What makes the typical physics explanation of differential geometry so confusing, is that it tends to be so coordinate based that it's hard to grasp that most of the objects do not depend on a coordinate system. From mathematics, I'm more used to refering to the vectors, not as contra- and covariant vectors, but as tangent vectors and differentials (or cotangent vectors).

Let's imagine our manifold is the surface of the Earth. We have a nice map of it in an atlas with longitudes along the x-axis and latitudes along the y-axis. Let's use the coordinates $x^{\mu}$ where $\mu\in\{\text{long},\text{lat}\}$, but remember these only serve to tell us where on the map a certain position on Earth is.

Now, let's say we go for a walk. We time our walk (in seconds) and at any time we are at some point $x(t)$ on Earth. We can describe these in coordinates as $x^\mu(t)$, and at any time we may give our speed as $\dot x^\mu=dx^\mu/dt$; just remember that the point on Earth $x(t)$ exists independent of which coordinates $x^\mu$ we use.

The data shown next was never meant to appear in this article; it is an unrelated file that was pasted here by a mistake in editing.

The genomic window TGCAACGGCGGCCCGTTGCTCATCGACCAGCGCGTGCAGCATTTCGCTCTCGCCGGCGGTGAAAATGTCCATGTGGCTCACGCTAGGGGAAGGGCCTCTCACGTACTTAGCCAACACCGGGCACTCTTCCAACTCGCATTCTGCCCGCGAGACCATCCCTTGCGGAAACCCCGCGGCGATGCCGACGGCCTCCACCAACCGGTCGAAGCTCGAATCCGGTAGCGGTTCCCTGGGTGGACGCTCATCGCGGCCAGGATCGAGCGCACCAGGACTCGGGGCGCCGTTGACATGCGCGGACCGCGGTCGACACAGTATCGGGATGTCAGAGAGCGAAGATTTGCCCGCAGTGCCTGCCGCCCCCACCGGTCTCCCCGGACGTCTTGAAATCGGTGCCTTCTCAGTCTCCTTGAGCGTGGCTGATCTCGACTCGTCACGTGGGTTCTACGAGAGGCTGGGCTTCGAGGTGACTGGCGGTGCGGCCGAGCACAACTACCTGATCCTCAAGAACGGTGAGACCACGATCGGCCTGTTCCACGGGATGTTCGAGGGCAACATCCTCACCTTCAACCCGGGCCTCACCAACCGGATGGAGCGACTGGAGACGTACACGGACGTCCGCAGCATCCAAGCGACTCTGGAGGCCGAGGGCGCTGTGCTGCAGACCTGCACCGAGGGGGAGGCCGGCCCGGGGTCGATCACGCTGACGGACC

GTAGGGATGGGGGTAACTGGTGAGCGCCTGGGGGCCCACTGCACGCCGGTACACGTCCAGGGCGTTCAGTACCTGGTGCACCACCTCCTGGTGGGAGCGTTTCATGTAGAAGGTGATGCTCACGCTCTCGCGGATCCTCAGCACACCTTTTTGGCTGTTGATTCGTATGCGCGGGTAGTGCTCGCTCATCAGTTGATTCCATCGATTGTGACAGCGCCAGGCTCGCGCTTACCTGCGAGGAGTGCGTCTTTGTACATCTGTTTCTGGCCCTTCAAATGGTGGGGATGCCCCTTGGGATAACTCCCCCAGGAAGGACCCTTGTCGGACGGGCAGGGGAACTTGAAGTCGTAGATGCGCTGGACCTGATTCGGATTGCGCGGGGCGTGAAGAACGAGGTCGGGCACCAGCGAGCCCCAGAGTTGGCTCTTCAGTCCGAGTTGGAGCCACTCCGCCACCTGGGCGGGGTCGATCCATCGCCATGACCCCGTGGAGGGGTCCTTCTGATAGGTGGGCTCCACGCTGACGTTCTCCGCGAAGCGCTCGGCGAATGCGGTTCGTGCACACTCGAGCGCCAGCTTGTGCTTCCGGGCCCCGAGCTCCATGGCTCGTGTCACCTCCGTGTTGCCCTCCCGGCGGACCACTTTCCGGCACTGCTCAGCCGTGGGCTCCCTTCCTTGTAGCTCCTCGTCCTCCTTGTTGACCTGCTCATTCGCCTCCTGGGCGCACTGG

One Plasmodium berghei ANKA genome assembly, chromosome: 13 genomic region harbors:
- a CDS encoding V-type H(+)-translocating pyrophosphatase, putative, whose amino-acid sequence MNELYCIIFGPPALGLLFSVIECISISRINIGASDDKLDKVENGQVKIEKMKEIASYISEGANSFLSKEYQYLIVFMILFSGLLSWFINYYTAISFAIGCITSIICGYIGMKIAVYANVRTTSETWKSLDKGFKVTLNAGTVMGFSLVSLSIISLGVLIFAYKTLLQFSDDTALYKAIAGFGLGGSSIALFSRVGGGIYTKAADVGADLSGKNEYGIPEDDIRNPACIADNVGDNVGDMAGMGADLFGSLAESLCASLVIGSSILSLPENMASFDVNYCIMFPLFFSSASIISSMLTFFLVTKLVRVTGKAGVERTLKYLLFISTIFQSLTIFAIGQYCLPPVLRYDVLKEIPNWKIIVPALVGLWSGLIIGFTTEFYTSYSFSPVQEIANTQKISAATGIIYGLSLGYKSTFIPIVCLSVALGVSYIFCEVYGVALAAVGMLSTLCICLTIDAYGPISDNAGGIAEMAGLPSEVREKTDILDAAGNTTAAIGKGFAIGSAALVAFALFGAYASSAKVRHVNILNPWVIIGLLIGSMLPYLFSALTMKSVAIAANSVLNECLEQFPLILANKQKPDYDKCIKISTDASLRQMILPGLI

If we use degrees as the unit for latitudes and longitudes, the speed will have units $\text{deg}/\text{sec}$. The vector $\dot x$ is a tangent vector indicating our speed and direction independent of which coordinates we are using, and the natural way to draw such a tangent vector is as an arrow.

If I walk along the equator, the tangent vector is likely to be a rather short vector on the map. However, if I walk in the east--west direction close to one of the poles, since the map is streched out (relative to actual distances on the Earth) it might produce a rather long vector. I.e. when the map is stretched, the tangent vectors get stretched along with it. So if we stretch the map, the arrow representing the tangent vector gets stretched with it.